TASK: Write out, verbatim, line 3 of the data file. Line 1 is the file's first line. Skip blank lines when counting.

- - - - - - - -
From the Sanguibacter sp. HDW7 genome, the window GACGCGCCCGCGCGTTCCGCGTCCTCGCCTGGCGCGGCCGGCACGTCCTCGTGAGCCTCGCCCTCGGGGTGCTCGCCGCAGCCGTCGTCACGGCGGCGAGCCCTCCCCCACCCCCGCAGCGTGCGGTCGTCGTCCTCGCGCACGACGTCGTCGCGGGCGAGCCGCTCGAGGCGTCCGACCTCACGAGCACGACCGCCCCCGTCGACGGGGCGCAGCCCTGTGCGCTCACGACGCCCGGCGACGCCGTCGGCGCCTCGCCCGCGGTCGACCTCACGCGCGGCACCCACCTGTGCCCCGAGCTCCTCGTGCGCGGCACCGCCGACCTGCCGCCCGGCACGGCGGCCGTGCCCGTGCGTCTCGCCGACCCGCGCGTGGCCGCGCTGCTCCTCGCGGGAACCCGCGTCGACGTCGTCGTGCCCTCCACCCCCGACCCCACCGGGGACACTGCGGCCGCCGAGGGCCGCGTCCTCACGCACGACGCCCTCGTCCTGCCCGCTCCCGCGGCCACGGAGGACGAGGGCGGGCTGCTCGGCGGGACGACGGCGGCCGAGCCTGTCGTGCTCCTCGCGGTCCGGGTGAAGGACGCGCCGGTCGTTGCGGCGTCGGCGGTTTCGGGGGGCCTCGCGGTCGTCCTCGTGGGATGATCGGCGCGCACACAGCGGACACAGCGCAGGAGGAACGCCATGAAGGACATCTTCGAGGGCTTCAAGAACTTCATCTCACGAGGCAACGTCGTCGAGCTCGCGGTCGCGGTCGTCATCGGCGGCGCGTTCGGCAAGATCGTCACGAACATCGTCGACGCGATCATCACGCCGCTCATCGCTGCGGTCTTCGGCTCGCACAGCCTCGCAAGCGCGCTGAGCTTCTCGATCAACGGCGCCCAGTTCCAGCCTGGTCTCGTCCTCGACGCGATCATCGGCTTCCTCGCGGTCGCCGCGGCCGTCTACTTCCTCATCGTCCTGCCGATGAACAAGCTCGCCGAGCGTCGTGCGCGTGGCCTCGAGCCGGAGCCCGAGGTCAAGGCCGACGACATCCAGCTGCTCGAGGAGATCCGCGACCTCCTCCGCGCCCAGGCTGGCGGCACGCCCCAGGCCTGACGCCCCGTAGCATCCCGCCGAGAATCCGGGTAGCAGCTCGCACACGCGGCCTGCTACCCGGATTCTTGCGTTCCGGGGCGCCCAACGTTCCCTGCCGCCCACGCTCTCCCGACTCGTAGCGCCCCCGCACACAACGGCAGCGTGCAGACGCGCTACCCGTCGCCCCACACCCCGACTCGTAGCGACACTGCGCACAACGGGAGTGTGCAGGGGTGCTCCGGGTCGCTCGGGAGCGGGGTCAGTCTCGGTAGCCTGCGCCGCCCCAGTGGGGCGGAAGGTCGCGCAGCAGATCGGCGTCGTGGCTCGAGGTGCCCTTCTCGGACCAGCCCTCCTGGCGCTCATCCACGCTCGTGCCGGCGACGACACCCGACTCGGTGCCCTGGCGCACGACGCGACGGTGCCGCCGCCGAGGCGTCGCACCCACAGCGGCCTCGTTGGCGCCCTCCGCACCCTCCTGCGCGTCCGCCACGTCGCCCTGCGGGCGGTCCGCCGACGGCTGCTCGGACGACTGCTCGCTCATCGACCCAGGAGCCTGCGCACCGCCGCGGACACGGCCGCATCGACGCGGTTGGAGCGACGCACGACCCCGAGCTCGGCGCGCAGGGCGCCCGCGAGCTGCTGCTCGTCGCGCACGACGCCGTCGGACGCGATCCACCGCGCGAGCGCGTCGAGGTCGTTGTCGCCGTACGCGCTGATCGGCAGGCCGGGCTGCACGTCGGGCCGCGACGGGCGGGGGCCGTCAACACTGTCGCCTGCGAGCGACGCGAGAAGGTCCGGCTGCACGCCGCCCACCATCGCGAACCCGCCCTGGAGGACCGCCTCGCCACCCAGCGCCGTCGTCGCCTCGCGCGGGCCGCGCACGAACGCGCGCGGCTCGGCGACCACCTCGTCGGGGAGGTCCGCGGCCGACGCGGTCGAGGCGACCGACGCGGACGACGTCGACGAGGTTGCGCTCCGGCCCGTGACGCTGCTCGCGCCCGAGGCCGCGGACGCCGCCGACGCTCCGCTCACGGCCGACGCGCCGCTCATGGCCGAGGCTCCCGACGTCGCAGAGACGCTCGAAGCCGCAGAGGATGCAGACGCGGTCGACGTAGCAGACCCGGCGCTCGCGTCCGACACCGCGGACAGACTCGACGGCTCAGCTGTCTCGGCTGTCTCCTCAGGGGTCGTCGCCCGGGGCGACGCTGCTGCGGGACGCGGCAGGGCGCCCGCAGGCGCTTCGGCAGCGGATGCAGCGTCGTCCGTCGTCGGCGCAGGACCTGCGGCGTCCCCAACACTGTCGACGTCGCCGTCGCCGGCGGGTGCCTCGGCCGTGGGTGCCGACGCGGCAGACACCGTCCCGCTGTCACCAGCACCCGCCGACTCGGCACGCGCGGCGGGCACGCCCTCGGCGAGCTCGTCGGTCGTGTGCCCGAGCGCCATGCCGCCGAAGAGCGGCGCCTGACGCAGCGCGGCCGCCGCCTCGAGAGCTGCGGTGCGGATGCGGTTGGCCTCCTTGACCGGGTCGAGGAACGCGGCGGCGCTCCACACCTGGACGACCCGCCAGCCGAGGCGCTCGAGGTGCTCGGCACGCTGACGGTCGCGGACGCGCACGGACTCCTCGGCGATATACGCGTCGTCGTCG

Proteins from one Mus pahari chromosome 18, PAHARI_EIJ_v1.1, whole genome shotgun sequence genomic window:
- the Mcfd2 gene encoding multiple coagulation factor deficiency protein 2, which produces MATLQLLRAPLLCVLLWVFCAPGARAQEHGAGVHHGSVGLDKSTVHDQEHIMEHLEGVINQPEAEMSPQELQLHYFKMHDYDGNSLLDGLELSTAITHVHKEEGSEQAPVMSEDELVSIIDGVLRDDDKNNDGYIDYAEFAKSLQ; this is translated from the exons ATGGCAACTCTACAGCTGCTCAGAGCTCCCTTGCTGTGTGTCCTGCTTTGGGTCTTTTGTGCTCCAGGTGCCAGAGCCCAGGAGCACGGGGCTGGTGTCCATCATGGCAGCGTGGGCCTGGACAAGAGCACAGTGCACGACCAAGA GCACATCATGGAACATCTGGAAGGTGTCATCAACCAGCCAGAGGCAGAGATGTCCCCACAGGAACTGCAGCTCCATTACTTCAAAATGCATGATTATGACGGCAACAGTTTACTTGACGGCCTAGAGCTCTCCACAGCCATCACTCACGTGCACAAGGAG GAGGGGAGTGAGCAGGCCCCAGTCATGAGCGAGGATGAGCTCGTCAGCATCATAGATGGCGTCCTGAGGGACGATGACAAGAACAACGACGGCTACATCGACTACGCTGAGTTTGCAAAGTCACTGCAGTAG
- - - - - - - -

- the Mcfd2 gene encoding multiple coagulation factor deficiency protein 2, which produces MATLQLLRAPLLCVLLWVFCAPGARAQEHGAGVHHGSVGLDKSTVHDQEHIMEHLEGVINQPEAEMSPQELQLHYFKMHDYDGNSLLDGLELSTAITHVHKEEGSEQAPVMSEDELVSIIDGVLRDDDKNNDGYIDYAEFAKSLQ; this is translated from the exons ATGGCAACTCTACAGCTGCTCAGAGCTCCCTTGCTGTGTGTCCTGCTTTGGGTCTTTTGTGCTCCAGGTGCCAGAGCCCAGGAGCACGGGGCTGGTGTCCATCATGGCAGCGTGGGCCTGGACAAGAGCACAGTGCACGACCAAGA GCACATCATGGAACATCTGGAAGGTGTCATCAACCAGCCAGAGGCAGAGATGTCCCCACAGGAACTGCAGCTCCATTACTTCAAAATGCATGATTATGACGGCAACAGTTTACTTGACGGCCTAGAGCTCTCCACAGCCATCACTCACGTGCACAAGGAG GAGGGGAGTGAGCAGGCCCCAGTCATGAGCGAGGATGAGCTCGTCAGCATCATAGATGGCGTCCTGAGGGACGATGACAAGAACAACGACGGCTACATCGACTACGCTGAGTTTGCAAAGTCACTGCAGTAG